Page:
The Average Gamer

Indie Rock: Infinifactory

Infinifactory 2
My Departed Nan, still with us physically but having raised two fingers and enviably fled the country, worked by day in a factory packing sandwiches, her evenings and weekends as a barmaid. She struggled to make ends meet (even though she lived in Slough and should have been paid for the obvious inconvenience) and I like to think she hoped for greater things from her kin in years oncoming, the life she sacrificed to hard labour might enhance the attempts of her four children and whatever brood they would later obnoxiously discard onto the Earth like so much other litter. She was successful in my case, I suppose, through slight but meaningful enhancements.

My rented house is roughly the same size as hers, but I have the benefit of it not having been built in Slough. I have managed to maintain the family tradition of nocturnal bar-work, and I also recently began a job in a factory-of-sorts. The prestigious position takes place during whatever spare time I have. Where my nan would apply chopped egg and butter to bread, I design production lines, efficiency increasing with each iteration. I do this for a charming set of galactic warmongers intending to encroach further on territory in the skies and in return I’m permitted to remain un-departed.

Infinifactory is the spiritual successor to Spacechem, a game synonymous with the idea puzzle-design-as-creative-expression. You slap down paths to transport chemical elements around and try to change them into something useful. Rather than provide an inevitable single answer to a problem, Spacechem suggested a result, rolled out a set of tools, then had an expectation that you’d figure out your own way to get a working answer with elegance or by bashing at the fucking thing until maybe something falls out through sheer luck.

Infinifactory 1Where Spacechem was wholly impenetrable, confusing and intimidating, it appealed to me (because the preceding three adjectives also describe my ideal sexual partners, hurr) due to this idea of creative puzzle solving. The interface was clunky and the tools were poorly labeled, so it wasn’t to be.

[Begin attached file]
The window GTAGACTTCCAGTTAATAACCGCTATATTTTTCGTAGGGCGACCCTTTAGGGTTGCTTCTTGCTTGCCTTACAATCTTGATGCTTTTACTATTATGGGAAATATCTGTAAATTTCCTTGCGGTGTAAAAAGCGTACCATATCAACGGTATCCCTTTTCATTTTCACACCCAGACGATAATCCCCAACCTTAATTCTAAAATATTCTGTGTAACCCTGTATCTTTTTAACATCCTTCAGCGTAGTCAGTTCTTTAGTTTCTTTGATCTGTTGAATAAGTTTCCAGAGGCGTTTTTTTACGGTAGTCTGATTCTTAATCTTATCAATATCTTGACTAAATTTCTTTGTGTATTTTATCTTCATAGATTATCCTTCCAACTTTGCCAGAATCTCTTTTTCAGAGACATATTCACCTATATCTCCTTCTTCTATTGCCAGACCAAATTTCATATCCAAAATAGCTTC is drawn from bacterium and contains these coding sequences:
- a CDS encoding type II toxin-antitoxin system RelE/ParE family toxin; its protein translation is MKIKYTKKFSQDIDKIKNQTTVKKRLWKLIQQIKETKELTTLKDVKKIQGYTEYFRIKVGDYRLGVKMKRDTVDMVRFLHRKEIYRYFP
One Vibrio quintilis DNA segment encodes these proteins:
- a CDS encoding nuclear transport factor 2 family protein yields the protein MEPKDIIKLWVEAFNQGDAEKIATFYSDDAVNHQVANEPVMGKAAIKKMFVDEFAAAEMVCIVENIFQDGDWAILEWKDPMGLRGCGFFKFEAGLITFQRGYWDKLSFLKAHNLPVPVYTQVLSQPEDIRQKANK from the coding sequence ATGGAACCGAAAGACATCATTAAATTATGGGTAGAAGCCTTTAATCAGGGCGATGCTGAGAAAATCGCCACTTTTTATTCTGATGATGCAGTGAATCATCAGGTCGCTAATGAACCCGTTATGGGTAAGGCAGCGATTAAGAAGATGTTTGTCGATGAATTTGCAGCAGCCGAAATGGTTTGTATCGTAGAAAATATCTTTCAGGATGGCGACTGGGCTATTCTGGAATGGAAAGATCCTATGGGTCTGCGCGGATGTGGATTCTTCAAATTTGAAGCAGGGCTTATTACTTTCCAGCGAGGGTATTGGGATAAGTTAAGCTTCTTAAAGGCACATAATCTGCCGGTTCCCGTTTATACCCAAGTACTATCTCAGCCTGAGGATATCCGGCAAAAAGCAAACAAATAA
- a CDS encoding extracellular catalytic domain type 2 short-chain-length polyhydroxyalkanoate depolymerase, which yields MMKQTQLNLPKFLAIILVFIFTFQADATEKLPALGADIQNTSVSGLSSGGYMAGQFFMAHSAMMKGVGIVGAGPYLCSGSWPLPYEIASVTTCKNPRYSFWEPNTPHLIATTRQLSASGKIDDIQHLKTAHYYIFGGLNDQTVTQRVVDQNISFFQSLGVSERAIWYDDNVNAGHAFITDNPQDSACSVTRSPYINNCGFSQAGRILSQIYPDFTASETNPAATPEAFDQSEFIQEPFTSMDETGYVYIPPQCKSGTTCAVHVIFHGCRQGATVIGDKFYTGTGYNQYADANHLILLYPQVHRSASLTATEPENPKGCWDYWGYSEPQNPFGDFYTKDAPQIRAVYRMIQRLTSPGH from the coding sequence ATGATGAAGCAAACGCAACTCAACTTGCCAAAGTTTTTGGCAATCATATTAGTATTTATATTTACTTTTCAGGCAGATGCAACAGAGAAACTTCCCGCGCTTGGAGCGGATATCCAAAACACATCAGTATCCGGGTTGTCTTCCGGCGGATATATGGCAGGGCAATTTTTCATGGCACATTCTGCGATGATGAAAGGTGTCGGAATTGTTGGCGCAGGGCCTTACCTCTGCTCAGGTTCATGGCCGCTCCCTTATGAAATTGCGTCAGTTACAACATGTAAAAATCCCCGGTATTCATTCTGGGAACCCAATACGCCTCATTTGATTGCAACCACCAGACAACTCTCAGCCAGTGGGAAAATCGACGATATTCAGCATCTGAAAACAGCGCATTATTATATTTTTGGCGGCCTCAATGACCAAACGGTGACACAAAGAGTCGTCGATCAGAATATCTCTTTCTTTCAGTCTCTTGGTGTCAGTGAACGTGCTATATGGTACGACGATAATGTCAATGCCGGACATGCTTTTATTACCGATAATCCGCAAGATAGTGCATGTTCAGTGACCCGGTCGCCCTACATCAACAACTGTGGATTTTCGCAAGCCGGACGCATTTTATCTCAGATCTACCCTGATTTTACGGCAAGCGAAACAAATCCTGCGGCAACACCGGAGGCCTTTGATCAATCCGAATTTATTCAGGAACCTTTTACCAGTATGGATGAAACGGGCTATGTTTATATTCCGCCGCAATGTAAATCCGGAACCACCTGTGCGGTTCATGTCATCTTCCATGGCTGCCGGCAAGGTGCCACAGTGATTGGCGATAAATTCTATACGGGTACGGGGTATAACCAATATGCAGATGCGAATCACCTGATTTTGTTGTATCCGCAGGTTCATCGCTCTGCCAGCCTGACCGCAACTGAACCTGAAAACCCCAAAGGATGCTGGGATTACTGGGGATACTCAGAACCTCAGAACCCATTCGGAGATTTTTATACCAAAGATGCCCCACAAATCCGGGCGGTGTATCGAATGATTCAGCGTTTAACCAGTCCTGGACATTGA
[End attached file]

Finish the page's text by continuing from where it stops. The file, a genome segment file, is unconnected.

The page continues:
Infinifactory, however, even in it’s pre-full-release state is immediately accessible. It utilises the same kind of 3D movement and block-laying verbs as Minecraft, something basically handed out to kids like rubella vaccinations. You begin by placing conveyor belt pathways which transport blocks from one side of a room to another. Later you’ll need to weld pieces of the same kind of block together, then different kinds of block, then multiple versions of the same creation sent to two different parts of the map, so on. A level begins as immediately daunting, but through continued trial and error they’re solvable with your growing suite of tools.

Efficiency is key. It’s fine that you’re able to quickly knock together something that can get the job done, but Infinifactory cleverly judges you on two metrics and then compares your scores with your Steam Friends List. How big was the conveyor you made? How many cycles of production did the initial item-spawners have to go through before you completed your task? Your friends list says Dingus Assface managed to make his machines both smaller and quicker than yours, better clear your schedule.

Infinifactory 3Often it’s impossible to complete the level both quickly and utilising the least amount of space, so maybe you’ll design two machines, a tiny intricate masterpiece of form over function, and a lumbering mammoth which cares little for its size as long as the job gets done.

I’ve moved on from chasing these limited ideas of the ideal machine. I’m creating art now. I’ve decided to see how obnoxiously terrible I can make my work and still get the job done. I’m making machines that purposefully break at first before eventually working themselves out, along with solutions that have weird unnecessary bits welded to them that just get lathed off at the end. It’s pretty fun to see something that probably shouldn’t work suddenly become just good enough.

Infinifactory’s available on Your Steams! It’s a lot of fun! Try to make sure you’ve got a decent handful of friends playing too and keep in reasonably constant contact with them, gloating over your minor victories, seething with hatred over their complete overhauls.